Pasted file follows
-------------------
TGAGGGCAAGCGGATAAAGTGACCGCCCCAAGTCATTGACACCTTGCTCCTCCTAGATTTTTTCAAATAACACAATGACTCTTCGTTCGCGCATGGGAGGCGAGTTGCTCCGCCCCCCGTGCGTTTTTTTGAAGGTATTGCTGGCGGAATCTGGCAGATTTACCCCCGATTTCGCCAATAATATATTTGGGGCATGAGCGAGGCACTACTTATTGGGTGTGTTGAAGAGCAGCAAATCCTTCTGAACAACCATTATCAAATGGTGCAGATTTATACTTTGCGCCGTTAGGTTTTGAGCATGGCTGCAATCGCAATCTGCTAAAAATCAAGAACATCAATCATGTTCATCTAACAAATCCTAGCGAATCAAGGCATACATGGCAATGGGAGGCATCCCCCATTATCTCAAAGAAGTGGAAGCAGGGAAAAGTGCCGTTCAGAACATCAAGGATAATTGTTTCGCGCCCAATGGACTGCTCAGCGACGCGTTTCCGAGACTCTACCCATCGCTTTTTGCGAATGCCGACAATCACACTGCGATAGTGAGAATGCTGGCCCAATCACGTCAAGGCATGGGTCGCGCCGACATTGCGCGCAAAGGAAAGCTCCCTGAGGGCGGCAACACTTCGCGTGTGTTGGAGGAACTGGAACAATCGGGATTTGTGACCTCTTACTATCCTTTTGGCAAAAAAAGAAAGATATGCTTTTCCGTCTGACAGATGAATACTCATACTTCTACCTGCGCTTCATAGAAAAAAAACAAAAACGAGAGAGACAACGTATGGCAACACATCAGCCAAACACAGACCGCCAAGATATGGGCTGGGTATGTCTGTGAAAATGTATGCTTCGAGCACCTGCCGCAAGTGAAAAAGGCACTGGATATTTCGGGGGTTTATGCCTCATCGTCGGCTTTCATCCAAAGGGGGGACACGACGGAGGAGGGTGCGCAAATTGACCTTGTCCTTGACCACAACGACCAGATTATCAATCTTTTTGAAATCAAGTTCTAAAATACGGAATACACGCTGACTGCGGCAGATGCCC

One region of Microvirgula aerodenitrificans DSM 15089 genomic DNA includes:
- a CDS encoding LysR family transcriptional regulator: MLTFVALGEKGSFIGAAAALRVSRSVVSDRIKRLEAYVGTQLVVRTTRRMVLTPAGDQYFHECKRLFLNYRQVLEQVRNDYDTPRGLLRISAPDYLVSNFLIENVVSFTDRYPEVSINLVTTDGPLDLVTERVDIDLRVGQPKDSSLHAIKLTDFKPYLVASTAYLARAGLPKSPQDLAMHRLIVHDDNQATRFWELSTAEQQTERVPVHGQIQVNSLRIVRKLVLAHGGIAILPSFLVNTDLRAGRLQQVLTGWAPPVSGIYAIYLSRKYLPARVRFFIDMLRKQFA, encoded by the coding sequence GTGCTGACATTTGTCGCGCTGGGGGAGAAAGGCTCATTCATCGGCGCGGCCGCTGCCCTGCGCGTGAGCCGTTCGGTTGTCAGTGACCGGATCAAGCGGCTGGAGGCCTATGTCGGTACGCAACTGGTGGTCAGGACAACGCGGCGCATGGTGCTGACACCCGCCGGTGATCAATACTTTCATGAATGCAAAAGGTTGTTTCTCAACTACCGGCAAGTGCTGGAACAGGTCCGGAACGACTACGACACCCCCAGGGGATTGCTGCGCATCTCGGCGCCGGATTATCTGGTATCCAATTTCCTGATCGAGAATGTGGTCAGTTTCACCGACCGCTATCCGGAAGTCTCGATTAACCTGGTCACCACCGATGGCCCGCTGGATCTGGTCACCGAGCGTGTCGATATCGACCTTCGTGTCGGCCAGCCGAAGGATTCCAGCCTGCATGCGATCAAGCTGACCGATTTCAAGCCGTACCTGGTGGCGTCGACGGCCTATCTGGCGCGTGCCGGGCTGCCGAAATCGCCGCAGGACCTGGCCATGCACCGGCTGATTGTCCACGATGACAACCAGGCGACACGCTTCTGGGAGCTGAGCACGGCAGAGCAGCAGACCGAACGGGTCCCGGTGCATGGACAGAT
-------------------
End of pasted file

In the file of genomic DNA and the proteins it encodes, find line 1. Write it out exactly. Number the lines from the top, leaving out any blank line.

TGAGGGCAAGCGGATAAAGTGACCGCCCCAAGTCATTGACACCTTGCTCCTCCTAGATTTTTTCAAATAACACAATGACTCTTCGTTCGCGCATGGGAGGCGAGTTGCTCCGCCCCCCGTGCGTTTTTTTGAAGGTATTGCTGGCGGAATCTGGCAGATTTACCCCCGATTTCGCCAATAATATATTTGGGGCATGAGCGAGGCACTACTTATTGGGTGTGTTGAAGAGCAGCAAATCCTTCTGAACAACCATTATCAAATGGTGCAGATTTATACTTTGCGCCGTTAGGTTTTGAGCATGGCTGCAATCGCAATCTGCTAAAAATCAAGAACATCAATCATGTTCATCTAACAAATCCTAGCGAATCAAGGCATACATGGCAATGGGAGGCATCCCCCATTATCTCAAAGAAGTGGAAGCAGGGAAAAGTGCCGTTCAGAACATCAAGGATAATTGTTTCGCGCCCAATGGACTGCTCAGCGACGCGTTTCCGAGACTCTACCCATCGCTTTTTGCGAATGCCGACAATCACACTGCGATAGTGAGAATGCTGGCCCAATCACGTCAAGGCATGGGTCGCGCCGACATTGCGCGCAAAGGAAAGCTCCCTGAGGGCGGCAACACTTCGCGTGTGTTGGAGGAACTGGAACAATCGGGATTTGTGACCTCTTACTATCCTTTTGGCAAAAAAAGAAAGATATGCTTTTCCGTCTGACAGATGAATACTCATACTTCTACCTGCGCTTCATAGAAAAAAAACAAAAACGAGAGAGACAACGTATGGCAACACATCAGCCAAACACAGACCGCCAAGATATGGGCTGGGTATGTCTGTGAAAATGTATGCTTCGAGCACCTGCCGCAAGTGAAAAAGGCACTGGATATTTCGGGGGTTTATGCCTCATCGTCGGCTTTCATCCAAAGGGGGGACACGACGGAGGAGGGTGCGCAAATTGACCTTGTCCTTGACCACAACGACCAGATTATCAATCTTTTTGAAATCAAGTTCTAAAATACGGAATACACGCTGACTGCGGCAGATGCCC